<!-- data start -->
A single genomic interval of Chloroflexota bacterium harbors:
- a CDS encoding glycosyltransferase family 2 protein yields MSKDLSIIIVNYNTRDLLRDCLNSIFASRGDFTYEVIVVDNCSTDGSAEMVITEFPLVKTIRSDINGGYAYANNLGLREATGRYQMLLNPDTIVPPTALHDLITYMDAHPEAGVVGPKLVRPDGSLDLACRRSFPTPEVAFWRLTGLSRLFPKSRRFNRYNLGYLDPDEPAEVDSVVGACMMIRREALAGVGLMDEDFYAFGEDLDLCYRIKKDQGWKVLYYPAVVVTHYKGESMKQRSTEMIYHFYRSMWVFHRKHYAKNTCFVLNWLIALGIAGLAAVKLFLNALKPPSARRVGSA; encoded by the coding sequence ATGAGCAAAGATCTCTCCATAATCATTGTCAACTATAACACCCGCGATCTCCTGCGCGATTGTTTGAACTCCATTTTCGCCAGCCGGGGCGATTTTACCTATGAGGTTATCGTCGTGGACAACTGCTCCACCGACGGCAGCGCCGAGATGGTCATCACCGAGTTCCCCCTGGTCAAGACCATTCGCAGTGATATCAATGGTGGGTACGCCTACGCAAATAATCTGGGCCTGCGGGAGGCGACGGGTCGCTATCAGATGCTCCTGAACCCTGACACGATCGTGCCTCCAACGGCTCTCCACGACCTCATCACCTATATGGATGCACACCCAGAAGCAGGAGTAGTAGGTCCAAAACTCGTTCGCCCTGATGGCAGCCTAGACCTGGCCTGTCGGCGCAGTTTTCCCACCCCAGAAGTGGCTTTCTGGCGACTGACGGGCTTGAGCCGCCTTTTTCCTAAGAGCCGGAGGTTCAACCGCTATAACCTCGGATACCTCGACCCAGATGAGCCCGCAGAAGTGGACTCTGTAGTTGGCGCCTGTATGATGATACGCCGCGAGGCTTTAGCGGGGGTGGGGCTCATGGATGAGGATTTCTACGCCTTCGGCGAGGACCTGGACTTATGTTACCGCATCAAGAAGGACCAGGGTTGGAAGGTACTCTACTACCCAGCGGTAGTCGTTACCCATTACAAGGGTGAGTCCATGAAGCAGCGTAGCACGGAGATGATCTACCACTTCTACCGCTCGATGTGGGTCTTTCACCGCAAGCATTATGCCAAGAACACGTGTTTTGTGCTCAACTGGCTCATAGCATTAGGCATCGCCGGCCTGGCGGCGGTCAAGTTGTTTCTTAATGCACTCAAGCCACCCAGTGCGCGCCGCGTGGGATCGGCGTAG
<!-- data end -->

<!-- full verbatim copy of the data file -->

A single genomic interval of Chloroflexota bacterium harbors:
- a CDS encoding glycosyltransferase family 2 protein yields MSKDLSIIIVNYNTRDLLRDCLNSIFASRGDFTYEVIVVDNCSTDGSAEMVITEFPLVKTIRSDINGGYAYANNLGLREATGRYQMLLNPDTIVPPTALHDLITYMDAHPEAGVVGPKLVRPDGSLDLACRRSFPTPEVAFWRLTGLSRLFPKSRRFNRYNLGYLDPDEPAEVDSVVGACMMIRREALAGVGLMDEDFYAFGEDLDLCYRIKKDQGWKVLYYPAVVVTHYKGESMKQRSTEMIYHFYRSMWVFHRKHYAKNTCFVLNWLIALGIAGLAAVKLFLNALKPPSARRVGSA; encoded by the coding sequence ATGAGCAAAGATCTCTCCATAATCATTGTCAACTATAACACCCGCGATCTCCTGCGCGATTGTTTGAACTCCATTTTCGCCAGCCGGGGCGATTTTACCTATGAGGTTATCGTCGTGGACAACTGCTCCACCGACGGCAGCGCCGAGATGGTCATCACCGAGTTCCCCCTGGTCAAGACCATTCGCAGTGATATCAATGGTGGGTACGCCTACGCAAATAATCTGGGCCTGCGGGAGGCGACGGGTCGCTATCAGATGCTCCTGAACCCTGACACGATCGTGCCTCCAACGGCTCTCCACGACCTCATCACCTATATGGATGCACACCCAGAAGCAGGAGTAGTAGGTCCAAAACTCGTTCGCCCTGATGGCAGCCTAGACCTGGCCTGTCGGCGCAGTTTTCCCACCCCAGAAGTGGCTTTCTGGCGACTGACGGGCTTGAGCCGCCTTTTTCCTAAGAGCCGGAGGTTCAACCGCTATAACCTCGGATACCTCGACCCAGATGAGCCCGCAGAAGTGGACTCTGTAGTTGGCGCCTGTATGATGATACGCCGCGAGGCTTTAGCGGGGGTGGGGCTCATGGATGAGGATTTCTACGCCTTCGGCGAGGACCTGGACTTATGTTACCGCATCAAGAAGGACCAGGGTTGGAAGGTACTCTACTACCCAGCGGTAGTCGTTACCCATTACAAGGGTGAGTCCATGAAGCAGCGTAGCACGGAGATGATCTACCACTTCTACCGCTCGATGTGGGTCTTTCACCGCAAGCATTATGCCAAGAACACGTGTTTTGTGCTCAACTGGCTCATAGCATTAGGCATCGCCGGCCTGGCGGCGGTCAAGTTGTTTCTTAATGCACTCAAGCCACCCAGTGCGCGCCGCGTGGGATCGGCGTAG